Welsh factory girl who became a Swedish princess
“If I were to sum up my life, everything has been about love,” Princess Lilian of Sweden once said. In what Swedes consider a Cinderella story, Lilian Craig, who has died aged 97, lived for a third of a century as the lover of Sweden’s Prince Bertil, unable to marry because there was a chance he could become king, and Swedish kings were forbidden to wed commoners.
Pretty much the whole country knew about their relationship, but they were still barred from appearing in public together.
Three years after King Gustaf V I died, in 1973 – to be succeeded by his grandson Carl Gustaf – Prince Bertil, a son of the older king, finally married Craig. He was 64 and she was 61 and both called it the happiest day of their lives. Craig became a princess and duchess with the nuptials.
“I was nervous as a kitten,” Craig told the Boston Globe in 1985. “I had butterflies in my tummy. When we exchanged vows, I was afraid I wouldn’t even remember my husband’s name.”
The wedding signalled the formal end of an already bygone era. Prince Bertil had agreed to refrain from marrying a commoner because of fears it could jeopardise the royal line: he was next in line to the throne until Carl Gustaf, his nephew – and now the king – came of age. Today, many members of European royalty, including Sweden’s, routinely and without penalty marry commoners, and female prospects have the same succession rights as male. Carl Gustaf himself married a commoner.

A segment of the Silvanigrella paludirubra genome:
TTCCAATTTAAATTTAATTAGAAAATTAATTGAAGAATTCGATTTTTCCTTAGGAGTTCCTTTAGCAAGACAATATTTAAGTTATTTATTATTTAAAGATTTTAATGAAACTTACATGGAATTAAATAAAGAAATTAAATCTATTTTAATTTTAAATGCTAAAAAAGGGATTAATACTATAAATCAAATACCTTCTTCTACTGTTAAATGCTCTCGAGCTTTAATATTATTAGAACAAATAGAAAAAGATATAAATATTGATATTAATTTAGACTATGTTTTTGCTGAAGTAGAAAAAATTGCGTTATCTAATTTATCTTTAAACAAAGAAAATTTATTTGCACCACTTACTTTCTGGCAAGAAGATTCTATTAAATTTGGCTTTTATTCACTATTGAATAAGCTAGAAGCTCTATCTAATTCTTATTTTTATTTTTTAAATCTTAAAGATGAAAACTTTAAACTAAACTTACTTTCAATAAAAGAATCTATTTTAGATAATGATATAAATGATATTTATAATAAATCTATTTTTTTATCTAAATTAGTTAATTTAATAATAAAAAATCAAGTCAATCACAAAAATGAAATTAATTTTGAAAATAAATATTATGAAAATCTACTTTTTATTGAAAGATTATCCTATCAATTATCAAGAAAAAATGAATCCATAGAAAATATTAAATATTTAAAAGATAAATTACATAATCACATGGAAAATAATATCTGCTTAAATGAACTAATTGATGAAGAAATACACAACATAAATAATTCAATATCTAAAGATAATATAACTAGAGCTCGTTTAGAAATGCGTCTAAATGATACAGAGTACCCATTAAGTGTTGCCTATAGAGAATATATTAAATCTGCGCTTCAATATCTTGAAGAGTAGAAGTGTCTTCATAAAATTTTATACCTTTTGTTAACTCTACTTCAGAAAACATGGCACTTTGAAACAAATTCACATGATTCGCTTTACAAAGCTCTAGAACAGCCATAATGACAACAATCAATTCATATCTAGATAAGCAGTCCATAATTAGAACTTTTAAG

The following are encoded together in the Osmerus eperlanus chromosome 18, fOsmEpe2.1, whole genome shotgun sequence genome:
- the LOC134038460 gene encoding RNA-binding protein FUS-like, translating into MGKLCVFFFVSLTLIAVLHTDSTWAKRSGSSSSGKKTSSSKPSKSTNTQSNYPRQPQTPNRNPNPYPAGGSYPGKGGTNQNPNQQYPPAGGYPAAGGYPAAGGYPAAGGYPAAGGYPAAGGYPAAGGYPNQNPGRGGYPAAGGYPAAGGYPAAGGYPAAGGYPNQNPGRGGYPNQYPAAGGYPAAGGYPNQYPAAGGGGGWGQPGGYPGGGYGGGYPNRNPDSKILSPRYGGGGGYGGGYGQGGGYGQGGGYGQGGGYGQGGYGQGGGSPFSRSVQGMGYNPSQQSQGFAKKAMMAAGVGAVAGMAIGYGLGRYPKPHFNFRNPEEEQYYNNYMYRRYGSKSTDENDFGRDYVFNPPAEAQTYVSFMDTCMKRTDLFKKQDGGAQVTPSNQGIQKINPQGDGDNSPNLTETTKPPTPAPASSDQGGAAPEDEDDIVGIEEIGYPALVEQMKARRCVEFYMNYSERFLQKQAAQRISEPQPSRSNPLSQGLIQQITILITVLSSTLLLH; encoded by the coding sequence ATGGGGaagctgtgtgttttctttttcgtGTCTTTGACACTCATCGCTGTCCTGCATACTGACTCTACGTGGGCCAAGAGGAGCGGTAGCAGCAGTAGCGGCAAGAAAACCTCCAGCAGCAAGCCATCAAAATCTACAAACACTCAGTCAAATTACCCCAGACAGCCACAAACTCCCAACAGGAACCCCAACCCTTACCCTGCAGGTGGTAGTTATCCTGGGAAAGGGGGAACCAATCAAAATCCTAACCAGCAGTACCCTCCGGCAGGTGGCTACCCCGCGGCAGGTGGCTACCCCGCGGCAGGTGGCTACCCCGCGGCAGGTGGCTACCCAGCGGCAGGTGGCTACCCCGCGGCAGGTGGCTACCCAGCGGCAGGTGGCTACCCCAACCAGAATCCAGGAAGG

Princess Lilian paid a price for her loyalty, including whispers early on about living in sin. She said she regretted not having children. “But now the queen’s children are like my children,” she told the Globe . “It makes up. Well, not quite.”
As for not being allowed to be seen in public for many years, she said: “Sometimes I felt it wasn’t nice. But it was nice that we were together anyway.”
Lillian May Davies was born in Swansea, Wales, in 1915, and left school at 14 to seek work as a maid in London. She ended up working as a fashion model, dancer and singer, and marrying Ivan Craig, an actor. She dropped an l from her first name, she said, because she thought it seemed more fashionable that way.
During the second World War, while Ivan Craig served in the British army in Africa, Lilian worked at a factory making radios for the Royal Navy and at a hospital for wounded soldiers.
There are several versions of how she met Prince Bertil, in 1943, when he was naval attache in the Swedish embassy.
‘Oh, how we laughed’
She wrote in her memoir,
My Life with Prince Bertil (2000), that she was captivated: “He was so handsome, my prince. Especially in uniform. So charming and thoughtful. And so funny.”
During their wartime separation, her husband had also developed another romantic tie. They divorced amicably.
Once wed and royal, Princess Lilian, who left no immediate survivors, participated in Nobel Prize events in Stockholm. After Prince Bertil died in 1997, she helped lead sports organisations in which he had been active. She said laughter was the key to her longevity, and also to her great romance. “Oh, how we laughed together!” she said.